PSNI youth project is honoured with award
A project designed to break down barriers between police and young people has been Highly Commended in the Children's Commissioner’s Participation Awards.
Street Talk, in partnership with the Playhouse International Culture Arts Network in Londonderry, sought to establish better understanding of anti-social behaviour and sectarianism concerns.
Almost 50 young people who were deemed “at risk” of offending from across the North West area took part in the three-month project which at one stage had police officers learning how to create impressive graffiti art. The project, which was initially planned as a one-off, has been so successful it is hoped that funding will become available so that it will be repeated and extended. Elaine Ford from the Playhouse said: “I am delighted that Street Talk has been Highly Commended by the commissioner.
“This demonstrates the power of using the arts to build relationships between PSNI officers and youth, at the same time as addressing issues highlighted by the young people.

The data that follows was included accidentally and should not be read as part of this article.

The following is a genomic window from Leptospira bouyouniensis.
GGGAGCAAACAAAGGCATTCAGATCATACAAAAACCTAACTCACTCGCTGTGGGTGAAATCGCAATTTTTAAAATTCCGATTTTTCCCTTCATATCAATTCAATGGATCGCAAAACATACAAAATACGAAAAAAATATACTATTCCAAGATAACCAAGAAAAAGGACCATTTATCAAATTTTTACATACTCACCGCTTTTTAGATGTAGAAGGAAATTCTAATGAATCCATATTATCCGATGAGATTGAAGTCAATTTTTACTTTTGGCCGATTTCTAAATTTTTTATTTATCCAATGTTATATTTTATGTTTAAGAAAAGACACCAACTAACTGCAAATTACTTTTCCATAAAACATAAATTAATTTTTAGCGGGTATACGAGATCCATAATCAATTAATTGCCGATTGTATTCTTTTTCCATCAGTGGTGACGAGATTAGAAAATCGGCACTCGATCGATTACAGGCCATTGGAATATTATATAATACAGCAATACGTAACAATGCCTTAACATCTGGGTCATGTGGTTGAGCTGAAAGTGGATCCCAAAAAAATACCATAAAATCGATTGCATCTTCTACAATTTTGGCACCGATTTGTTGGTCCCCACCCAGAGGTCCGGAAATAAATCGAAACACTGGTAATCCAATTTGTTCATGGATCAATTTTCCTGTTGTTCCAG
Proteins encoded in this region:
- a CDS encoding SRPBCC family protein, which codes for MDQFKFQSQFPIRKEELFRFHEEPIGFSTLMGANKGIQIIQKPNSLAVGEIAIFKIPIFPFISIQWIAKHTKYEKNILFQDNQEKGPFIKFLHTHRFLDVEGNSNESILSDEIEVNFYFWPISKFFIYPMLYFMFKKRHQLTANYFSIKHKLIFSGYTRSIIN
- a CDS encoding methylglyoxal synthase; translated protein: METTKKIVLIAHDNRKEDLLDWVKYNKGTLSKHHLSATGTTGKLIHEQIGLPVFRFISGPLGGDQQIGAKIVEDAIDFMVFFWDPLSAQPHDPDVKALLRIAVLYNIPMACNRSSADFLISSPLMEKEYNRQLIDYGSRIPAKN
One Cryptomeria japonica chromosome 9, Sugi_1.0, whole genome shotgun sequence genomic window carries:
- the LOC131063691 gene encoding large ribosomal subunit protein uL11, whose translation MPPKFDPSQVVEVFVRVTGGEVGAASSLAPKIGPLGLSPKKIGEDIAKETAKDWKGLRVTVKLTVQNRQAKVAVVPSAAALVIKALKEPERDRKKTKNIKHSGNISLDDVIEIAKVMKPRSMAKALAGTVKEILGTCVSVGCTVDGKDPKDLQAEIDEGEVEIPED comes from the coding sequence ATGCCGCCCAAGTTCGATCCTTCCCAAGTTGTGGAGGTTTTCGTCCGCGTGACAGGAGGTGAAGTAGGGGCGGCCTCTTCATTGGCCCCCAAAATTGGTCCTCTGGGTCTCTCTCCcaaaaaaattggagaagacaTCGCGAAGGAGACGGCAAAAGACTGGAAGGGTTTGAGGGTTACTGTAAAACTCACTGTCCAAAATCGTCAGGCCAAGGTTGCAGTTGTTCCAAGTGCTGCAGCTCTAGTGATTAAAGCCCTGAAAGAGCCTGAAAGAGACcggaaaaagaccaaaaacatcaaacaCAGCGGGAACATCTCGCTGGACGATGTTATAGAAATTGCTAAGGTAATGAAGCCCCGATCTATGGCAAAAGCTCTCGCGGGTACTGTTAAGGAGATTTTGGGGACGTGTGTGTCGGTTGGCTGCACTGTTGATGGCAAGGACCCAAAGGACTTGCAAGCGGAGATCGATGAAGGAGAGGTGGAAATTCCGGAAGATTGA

“Street Talk was awarded this title because of the fantastic, open and visionary young people, youth leaders and Neighbourhood Officers who were fully committed to the project, well done to all.
“We hope to build upon the success of the project through future work.”
Among the PSNI officers based at Strand Road who were involved with the project was Sergeant Sam Young. He said: “To win the award is overwhelming but working with the young people from across the north west was a privilege from start to finish and I dedicate this award to them.
“This project was a success because of their participation.
“We set out to achieve better communication with the kids, so they could approach us to discuss the issues that matter most to them and the project achieved this and more. It broke down perceptions and barriers and we were able to learn from the young people, which was very important to us.”
One of the projects which brought together young people from a loyalist estate in Magherafelt and their peers from a Catholic estate in Derry was a graffiti art piece called Hope, which especially impressed the Assistant Chief Constable Judith Gillespie during a visit to the Playhouse.
She said: “I was struck when I visited by the quality of the work of the young people on display. It was really excellent.
“Research has identified that children and young people can have very different experiences of the police, depending where they live and this project has provided the opportunity for police officers and young people to work directly with each other to share experiences, break down barriers and create greater understanding.
“This has been a very positive initiative which has changed perceptions both on the part of police officers and young people — and I would want to add my congratulations to all concerned.”
Belfast Telegraph Digital